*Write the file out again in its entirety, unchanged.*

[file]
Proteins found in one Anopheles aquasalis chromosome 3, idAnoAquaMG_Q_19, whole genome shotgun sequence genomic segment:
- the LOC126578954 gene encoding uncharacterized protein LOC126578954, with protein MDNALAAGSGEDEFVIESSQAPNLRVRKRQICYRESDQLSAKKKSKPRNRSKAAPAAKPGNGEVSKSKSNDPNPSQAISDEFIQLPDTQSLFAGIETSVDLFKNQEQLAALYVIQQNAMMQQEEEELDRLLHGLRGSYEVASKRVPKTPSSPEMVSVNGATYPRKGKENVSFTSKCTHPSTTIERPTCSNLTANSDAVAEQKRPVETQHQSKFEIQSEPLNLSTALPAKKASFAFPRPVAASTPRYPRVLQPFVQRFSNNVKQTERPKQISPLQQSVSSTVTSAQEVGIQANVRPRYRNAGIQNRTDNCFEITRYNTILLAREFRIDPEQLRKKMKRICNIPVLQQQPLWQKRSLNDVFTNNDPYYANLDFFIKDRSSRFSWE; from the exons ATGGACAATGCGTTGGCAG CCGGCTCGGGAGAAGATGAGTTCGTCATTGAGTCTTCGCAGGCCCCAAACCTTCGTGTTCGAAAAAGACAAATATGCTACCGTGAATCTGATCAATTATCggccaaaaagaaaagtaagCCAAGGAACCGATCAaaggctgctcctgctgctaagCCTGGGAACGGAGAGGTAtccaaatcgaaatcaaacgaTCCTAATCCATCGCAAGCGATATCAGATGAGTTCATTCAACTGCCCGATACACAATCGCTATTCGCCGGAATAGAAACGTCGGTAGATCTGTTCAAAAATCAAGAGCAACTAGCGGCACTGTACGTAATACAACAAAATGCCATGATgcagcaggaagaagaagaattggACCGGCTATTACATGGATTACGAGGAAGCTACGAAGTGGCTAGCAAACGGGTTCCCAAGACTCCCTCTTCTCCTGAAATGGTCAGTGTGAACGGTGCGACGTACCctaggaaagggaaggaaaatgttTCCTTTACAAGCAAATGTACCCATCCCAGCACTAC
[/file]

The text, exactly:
Proteins found in one Anopheles aquasalis chromosome 3, idAnoAquaMG_Q_19, whole genome shotgun sequence genomic segment:
- the LOC126578954 gene encoding uncharacterized protein LOC126578954, with protein MDNALAAGSGEDEFVIESSQAPNLRVRKRQICYRESDQLSAKKKSKPRNRSKAAPAAKPGNGEVSKSKSNDPNPSQAISDEFIQLPDTQSLFAGIETSVDLFKNQEQLAALYVIQQNAMMQQEEEELDRLLHGLRGSYEVASKRVPKTPSSPEMVSVNGATYPRKGKENVSFTSKCTHPSTTIERPTCSNLTANSDAVAEQKRPVETQHQSKFEIQSEPLNLSTALPAKKASFAFPRPVAASTPRYPRVLQPFVQRFSNNVKQTERPKQISPLQQSVSSTVTSAQEVGIQANVRPRYRNAGIQNRTDNCFEITRYNTILLAREFRIDPEQLRKKMKRICNIPVLQQQPLWQKRSLNDVFTNNDPYYANLDFFIKDRSSRFSWE; from the exons ATGGACAATGCGTTGGCAG CCGGCTCGGGAGAAGATGAGTTCGTCATTGAGTCTTCGCAGGCCCCAAACCTTCGTGTTCGAAAAAGACAAATATGCTACCGTGAATCTGATCAATTATCggccaaaaagaaaagtaagCCAAGGAACCGATCAaaggctgctcctgctgctaagCCTGGGAACGGAGAGGTAtccaaatcgaaatcaaacgaTCCTAATCCATCGCAAGCGATATCAGATGAGTTCATTCAACTGCCCGATACACAATCGCTATTCGCCGGAATAGAAACGTCGGTAGATCTGTTCAAAAATCAAGAGCAACTAGCGGCACTGTACGTAATACAACAAAATGCCATGATgcagcaggaagaagaagaattggACCGGCTATTACATGGATTACGAGGAAGCTACGAAGTGGCTAGCAAACGGGTTCCCAAGACTCCCTCTTCTCCTGAAATGGTCAGTGTGAACGGTGCGACGTACCctaggaaagggaaggaaaatgttTCCTTTACAAGCAAATGTACCCATCCCAGCACTAC